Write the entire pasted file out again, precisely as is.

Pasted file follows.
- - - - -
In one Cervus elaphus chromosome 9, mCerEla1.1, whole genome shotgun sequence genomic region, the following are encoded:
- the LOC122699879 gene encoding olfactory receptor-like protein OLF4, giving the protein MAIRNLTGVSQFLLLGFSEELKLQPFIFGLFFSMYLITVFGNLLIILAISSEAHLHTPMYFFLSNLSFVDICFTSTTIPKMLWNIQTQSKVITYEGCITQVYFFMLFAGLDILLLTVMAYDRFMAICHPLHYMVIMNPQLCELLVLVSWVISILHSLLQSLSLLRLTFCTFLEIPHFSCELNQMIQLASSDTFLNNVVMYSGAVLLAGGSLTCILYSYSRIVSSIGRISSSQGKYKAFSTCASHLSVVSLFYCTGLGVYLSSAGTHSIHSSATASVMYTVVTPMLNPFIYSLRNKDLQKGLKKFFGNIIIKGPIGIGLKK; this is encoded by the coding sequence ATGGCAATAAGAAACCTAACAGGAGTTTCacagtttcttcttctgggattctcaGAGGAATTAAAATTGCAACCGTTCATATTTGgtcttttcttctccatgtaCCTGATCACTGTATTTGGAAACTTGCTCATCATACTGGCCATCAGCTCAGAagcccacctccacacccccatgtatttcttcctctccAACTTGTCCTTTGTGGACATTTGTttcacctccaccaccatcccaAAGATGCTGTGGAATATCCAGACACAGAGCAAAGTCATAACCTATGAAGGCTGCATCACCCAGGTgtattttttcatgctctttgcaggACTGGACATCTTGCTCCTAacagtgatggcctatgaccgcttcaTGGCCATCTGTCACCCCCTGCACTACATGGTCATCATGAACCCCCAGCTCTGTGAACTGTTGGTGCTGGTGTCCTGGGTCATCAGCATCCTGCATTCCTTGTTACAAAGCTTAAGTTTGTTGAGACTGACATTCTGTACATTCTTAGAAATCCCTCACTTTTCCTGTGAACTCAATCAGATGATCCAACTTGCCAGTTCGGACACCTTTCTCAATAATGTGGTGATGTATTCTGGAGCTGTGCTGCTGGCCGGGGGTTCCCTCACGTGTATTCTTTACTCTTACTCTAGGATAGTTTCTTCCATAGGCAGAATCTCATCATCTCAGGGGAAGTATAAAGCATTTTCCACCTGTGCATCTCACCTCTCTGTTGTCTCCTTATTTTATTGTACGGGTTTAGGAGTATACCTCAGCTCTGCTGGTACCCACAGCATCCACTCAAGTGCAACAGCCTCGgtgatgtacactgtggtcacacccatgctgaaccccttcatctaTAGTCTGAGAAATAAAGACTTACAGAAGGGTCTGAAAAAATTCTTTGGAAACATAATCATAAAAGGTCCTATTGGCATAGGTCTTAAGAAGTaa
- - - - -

In one Cervus elaphus chromosome 9, mCerEla1.1, whole genome shotgun sequence genomic region, the following are encoded:
- the LOC122699879 gene encoding olfactory receptor-like protein OLF4, giving the protein MAIRNLTGVSQFLLLGFSEELKLQPFIFGLFFSMYLITVFGNLLIILAISSEAHLHTPMYFFLSNLSFVDICFTSTTIPKMLWNIQTQSKVITYEGCITQVYFFMLFAGLDILLLTVMAYDRFMAICHPLHYMVIMNPQLCELLVLVSWVISILHSLLQSLSLLRLTFCTFLEIPHFSCELNQMIQLASSDTFLNNVVMYSGAVLLAGGSLTCILYSYSRIVSSIGRISSSQGKYKAFSTCASHLSVVSLFYCTGLGVYLSSAGTHSIHSSATASVMYTVVTPMLNPFIYSLRNKDLQKGLKKFFGNIIIKGPIGIGLKK; this is encoded by the coding sequence ATGGCAATAAGAAACCTAACAGGAGTTTCacagtttcttcttctgggattctcaGAGGAATTAAAATTGCAACCGTTCATATTTGgtcttttcttctccatgtaCCTGATCACTGTATTTGGAAACTTGCTCATCATACTGGCCATCAGCTCAGAagcccacctccacacccccatgtatttcttcctctccAACTTGTCCTTTGTGGACATTTGTttcacctccaccaccatcccaAAGATGCTGTGGAATATCCAGACACAGAGCAAAGTCATAACCTATGAAGGCTGCATCACCCAGGTgtattttttcatgctctttgcaggACTGGACATCTTGCTCCTAacagtgatggcctatgaccgcttcaTGGCCATCTGTCACCCCCTGCACTACATGGTCATCATGAACCCCCAGCTCTGTGAACTGTTGGTGCTGGTGTCCTGGGTCATCAGCATCCTGCATTCCTTGTTACAAAGCTTAAGTTTGTTGAGACTGACATTCTGTACATTCTTAGAAATCCCTCACTTTTCCTGTGAACTCAATCAGATGATCCAACTTGCCAGTTCGGACACCTTTCTCAATAATGTGGTGATGTATTCTGGAGCTGTGCTGCTGGCCGGGGGTTCCCTCACGTGTATTCTTTACTCTTACTCTAGGATAGTTTCTTCCATAGGCAGAATCTCATCATCTCAGGGGAAGTATAAAGCATTTTCCACCTGTGCATCTCACCTCTCTGTTGTCTCCTTATTTTATTGTACGGGTTTAGGAGTATACCTCAGCTCTGCTGGTACCCACAGCATCCACTCAAGTGCAACAGCCTCGgtgatgtacactgtggtcacacccatgctgaaccccttcatctaTAGTCTGAGAAATAAAGACTTACAGAAGGGTCTGAAAAAATTCTTTGGAAACATAATCATAAAAGGTCCTATTGGCATAGGTCTTAAGAAGTaa